I must tell you guys, there was a time when I was rather smitten with Lee Seo Jin. And even though over time, other k-loves have since taken up residence in my fangirl heart, I’ve continued to have a soft spot for Oppa despite going for a good long stretch without seeing him on my screen.
I’m just so pleased that he’s now popping up so much in variety land, and making quite the splash while he’s at it too.
Quite smartly written, but not quite so smartly paced, The Technicians might feel underwhelming for those looking for a zippy, jaunty caper movie.
Despite its relatively slow set-up and its consequently somewhat sluggish feel, though, Show boasts a cohesive narrative with heart, and it doesn’t even ever get too melodramatic while going about it either.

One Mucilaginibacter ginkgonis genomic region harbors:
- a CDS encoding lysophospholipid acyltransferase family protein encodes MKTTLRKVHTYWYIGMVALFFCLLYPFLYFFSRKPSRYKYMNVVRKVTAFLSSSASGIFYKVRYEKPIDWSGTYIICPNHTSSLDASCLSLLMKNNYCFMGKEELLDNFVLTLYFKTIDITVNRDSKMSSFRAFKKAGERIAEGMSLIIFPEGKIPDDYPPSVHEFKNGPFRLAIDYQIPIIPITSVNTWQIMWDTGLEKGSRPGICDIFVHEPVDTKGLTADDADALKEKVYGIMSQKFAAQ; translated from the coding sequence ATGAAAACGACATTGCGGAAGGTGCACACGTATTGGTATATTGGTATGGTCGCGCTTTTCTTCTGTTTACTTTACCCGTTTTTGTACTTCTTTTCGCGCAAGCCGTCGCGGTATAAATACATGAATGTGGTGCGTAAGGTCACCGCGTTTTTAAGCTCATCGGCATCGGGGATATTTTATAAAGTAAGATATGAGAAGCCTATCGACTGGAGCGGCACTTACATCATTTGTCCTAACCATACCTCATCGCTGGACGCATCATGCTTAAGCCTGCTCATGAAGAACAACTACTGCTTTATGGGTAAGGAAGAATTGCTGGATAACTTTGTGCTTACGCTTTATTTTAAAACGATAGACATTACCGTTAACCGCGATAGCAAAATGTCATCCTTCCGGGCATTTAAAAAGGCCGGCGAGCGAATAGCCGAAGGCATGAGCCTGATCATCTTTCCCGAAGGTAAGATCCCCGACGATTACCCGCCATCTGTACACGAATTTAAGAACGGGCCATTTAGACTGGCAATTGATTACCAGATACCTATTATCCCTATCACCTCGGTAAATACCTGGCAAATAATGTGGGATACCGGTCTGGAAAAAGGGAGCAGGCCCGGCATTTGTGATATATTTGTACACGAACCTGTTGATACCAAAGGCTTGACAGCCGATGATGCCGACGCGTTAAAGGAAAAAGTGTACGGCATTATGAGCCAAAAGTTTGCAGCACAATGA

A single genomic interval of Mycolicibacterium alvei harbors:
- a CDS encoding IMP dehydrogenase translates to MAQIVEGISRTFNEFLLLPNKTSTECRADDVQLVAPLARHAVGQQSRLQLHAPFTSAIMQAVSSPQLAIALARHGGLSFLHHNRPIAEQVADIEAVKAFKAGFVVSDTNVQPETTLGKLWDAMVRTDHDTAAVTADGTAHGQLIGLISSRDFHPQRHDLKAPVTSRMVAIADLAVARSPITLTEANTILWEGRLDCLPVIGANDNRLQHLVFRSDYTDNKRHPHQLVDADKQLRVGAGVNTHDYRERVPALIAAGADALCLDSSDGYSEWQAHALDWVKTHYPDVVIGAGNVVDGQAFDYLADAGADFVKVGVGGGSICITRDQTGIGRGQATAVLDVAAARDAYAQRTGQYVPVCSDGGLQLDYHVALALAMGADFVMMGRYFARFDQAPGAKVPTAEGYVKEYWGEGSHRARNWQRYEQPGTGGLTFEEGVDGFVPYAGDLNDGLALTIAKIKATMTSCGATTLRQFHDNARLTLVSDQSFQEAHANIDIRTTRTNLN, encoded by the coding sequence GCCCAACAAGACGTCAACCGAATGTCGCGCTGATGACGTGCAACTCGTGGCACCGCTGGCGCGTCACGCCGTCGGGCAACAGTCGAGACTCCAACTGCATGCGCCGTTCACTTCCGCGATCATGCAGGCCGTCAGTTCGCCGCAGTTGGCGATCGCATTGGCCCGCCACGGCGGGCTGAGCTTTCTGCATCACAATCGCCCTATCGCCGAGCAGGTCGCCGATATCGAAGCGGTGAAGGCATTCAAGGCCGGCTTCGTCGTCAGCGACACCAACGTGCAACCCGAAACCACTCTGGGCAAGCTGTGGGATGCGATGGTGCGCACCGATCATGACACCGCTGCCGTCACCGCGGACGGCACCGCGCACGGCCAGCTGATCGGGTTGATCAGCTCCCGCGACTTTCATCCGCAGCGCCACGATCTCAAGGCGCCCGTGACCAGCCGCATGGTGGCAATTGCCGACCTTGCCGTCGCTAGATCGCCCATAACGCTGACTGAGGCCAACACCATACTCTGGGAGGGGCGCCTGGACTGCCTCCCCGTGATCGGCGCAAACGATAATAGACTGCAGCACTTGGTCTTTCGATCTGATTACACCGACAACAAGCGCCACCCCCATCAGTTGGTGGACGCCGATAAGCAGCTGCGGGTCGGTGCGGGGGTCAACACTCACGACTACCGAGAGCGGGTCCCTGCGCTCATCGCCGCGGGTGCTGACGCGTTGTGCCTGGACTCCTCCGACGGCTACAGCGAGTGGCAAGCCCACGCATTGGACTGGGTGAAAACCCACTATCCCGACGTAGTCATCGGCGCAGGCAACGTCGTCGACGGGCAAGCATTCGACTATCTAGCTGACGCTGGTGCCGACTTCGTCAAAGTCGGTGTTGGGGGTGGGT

Add on a cast of likable main characters and a good dose of pretty (Woob! On my screen! Eee!!), and The Technicians is still a solidly entertaining watch.
A show that’s really good right away, and – gasp! – actually stays that way throughout its 28 episodes. That’s a rare, rare feat in dramaland, as we know all too well.
Gaksital is a show that manages to take a political context and ground it in the personal experience and emotion of our characters, and then by extension, help us to care about that political context in a way more visceral that I expected.
I found Gaksital intense, gripping, and gut-wrenching in some of the best ways. And I don’t even usually like shows with political contexts.